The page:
A smoothly running business with proficient and productive employees starts with selecting the right talent for your company. Best hiring practices is not just the latest HR buzzword term; hiring the right employees ensures that your company has the essential skill sets to meet your business objectives, and the brightest minds to innovate within your company.
But when hiring for a startup or a small business, the rules change a little bit. The reality may be that you just don’t have the same resources or budget of a large organization. So with that in mind, how do you ensure that the best candidates for the job are being hired? Here are some tips to ensure you are adhering to the best hiring practices for a startup or small business.
- Put care into creating the position
- Create transparent job descriptions
- Don’t rush the interviewing process
- Promote your employer brand
1. Put care into creating the position
Before creating a new position, carefully evaluate what holes the new position would fill – what tasks someone in this role would be in charge of, and how they’ll enable you to achieve your business objectives by helping you with problems you wish to solve.
Some questions to ask yourself include:
- What would the employee’s day-to-day activities look like?
- How long would it take them to complete each task per day/week?
- Do they have enough to do to keep them productive?
- Conversely, can they reasonably manage to complete their given tasks in a given week while maintaining their work/life balance?
- What experience and traits would the ideal candidate have to excel in this role?
Asking yourself these kinds of questions when crafting a new job position is important for all companies, but is especially a best practice when hiring at a small business or startup, where an employee in one role is often tasked with wearing many hats.
2. Transparent job descriptions
It can be tempting to represent a job in the most flattering light possible in order to attract more applicants. But keep in mind that your goal should be to create an accurate and transparent description of the job position and your workplace culture – even if that includes the mundane or less exciting aspects of the job.
Doing so helps match company needs with employee expectations, and ensures that applicants get a realistic view of the role and company to which they are applying. This will ensure you avoid accidentally disappointing new hires who feel like they have been misled by the job description and as a result, feel stuck with responsibilities they were not hired to oversee. It will also help you avoid unintentionally attracting employees who do not fit in, or agree, with your overall workplace culture or company mission.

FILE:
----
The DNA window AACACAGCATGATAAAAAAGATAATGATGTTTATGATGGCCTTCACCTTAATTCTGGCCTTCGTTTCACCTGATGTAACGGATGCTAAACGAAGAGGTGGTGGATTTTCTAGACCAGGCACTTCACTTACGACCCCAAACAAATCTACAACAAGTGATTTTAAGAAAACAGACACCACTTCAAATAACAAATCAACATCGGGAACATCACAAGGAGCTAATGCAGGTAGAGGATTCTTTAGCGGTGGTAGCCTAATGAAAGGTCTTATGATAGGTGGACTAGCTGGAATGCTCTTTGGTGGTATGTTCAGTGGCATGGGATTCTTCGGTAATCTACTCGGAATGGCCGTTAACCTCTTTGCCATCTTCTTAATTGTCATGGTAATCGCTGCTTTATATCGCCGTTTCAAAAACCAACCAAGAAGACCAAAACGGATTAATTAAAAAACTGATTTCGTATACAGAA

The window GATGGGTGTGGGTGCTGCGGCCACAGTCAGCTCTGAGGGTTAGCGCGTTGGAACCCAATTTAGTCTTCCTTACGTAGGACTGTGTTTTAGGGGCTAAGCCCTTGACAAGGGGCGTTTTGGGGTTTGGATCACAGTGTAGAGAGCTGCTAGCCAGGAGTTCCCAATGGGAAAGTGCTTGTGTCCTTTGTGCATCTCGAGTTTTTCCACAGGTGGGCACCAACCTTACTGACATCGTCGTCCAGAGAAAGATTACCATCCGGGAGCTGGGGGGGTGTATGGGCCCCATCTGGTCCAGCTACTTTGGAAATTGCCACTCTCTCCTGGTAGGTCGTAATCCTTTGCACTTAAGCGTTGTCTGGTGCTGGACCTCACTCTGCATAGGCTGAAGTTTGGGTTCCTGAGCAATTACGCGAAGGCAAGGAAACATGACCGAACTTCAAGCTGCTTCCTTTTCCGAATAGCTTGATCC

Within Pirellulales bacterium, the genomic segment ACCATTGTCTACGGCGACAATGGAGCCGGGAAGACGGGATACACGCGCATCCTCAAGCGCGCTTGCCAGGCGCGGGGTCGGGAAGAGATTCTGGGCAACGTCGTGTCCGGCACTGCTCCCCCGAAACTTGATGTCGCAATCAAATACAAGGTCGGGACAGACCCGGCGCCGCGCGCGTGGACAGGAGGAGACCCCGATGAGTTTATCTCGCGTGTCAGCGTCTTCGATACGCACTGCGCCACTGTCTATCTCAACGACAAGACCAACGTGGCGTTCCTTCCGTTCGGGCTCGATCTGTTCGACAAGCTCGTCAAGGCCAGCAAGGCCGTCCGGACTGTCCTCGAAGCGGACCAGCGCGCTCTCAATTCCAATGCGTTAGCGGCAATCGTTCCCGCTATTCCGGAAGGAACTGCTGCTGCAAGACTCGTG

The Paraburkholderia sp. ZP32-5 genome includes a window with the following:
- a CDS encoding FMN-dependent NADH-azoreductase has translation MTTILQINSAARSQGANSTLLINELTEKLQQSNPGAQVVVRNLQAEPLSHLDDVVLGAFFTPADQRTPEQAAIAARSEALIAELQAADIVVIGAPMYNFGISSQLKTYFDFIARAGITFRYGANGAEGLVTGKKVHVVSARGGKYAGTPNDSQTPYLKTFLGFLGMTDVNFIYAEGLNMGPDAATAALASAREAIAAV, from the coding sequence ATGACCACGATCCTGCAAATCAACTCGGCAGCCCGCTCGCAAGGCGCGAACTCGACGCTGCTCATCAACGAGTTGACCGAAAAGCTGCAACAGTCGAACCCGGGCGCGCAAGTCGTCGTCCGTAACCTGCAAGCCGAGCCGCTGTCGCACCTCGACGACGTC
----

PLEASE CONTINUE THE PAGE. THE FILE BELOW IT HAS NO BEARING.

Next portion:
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3. Don’t rush the interviewing process
We get it – the dozens, if not hundreds, of job applications that come into your inbox can be time-consuming and overwhelming to sift through. Not to mention that it can be difficult to find the time to conduct numerous interviews with different applicants. When you are hiring at a startup or a small business, chances are, you may be balancing these HR-related tasks with other core aspects of your job, making time spent on the hiring process time away from your other duties.
When hiring, many managers make the mistake of settling for the first candidate that meets the criteria they are looking for to fill a position. When you meet someone who can be a potential suitable fit for the role and your team, you may want to hold off on closing your recruiting right away. A business must invest; not just in dollars, but in talent, and an employee who is a new hire today can potentially stay at the company for 10, 15, 20 years. This an especially good hiring practices for small business or startup, where a single employee can account for a significant percentage of your entire workforce. Choose your employees wisely!
4. Promote your employer brand
Some employers forget the fact that hiring and recruiting is a two-way street. Just as you are evaluating applicants, remember that applicants are evaluating you as a potential employer too! If there are aspects of your company that you are proud of, these can be leveraged in order to appeal to applicants. Think of things such as:
- Workplace culture: Flexible hours, ability to work from home, collaborative work environment, support for work/life balance
- Employee benefits: Comprehensive insurance plans, PTO, lifestyle benefits and other non-traditional employee benefits
- Financial compensation: Competitive salaries, end of year bonuses, business equity
- Other perks: Career growth potential, a state-of-the-art workspace, ping pong table, snack bar
One of the primary reasons why employers offer great employee benefits and other perks is for employee attraction and retention. Got them? Advertise them! Applicants need to know what makes your company stand out among hundreds of other companies which are also hiring.
Many small businesses find it difficult to compete against large companies and corporations in certain areas such as salary or group insurance coverage. In order to draw top talent to your company, ensure that you are highlighting what truly makes your company not just worthwhile, but a pleasure to work at (just be honest about it!).
Workplace culture and employee benefits can make or break the employee experience. It goes without saying that all employers want the most qualified candidates for the job, but it is also important to hire candidates that are passionate about your ethos and what your company strives to do.
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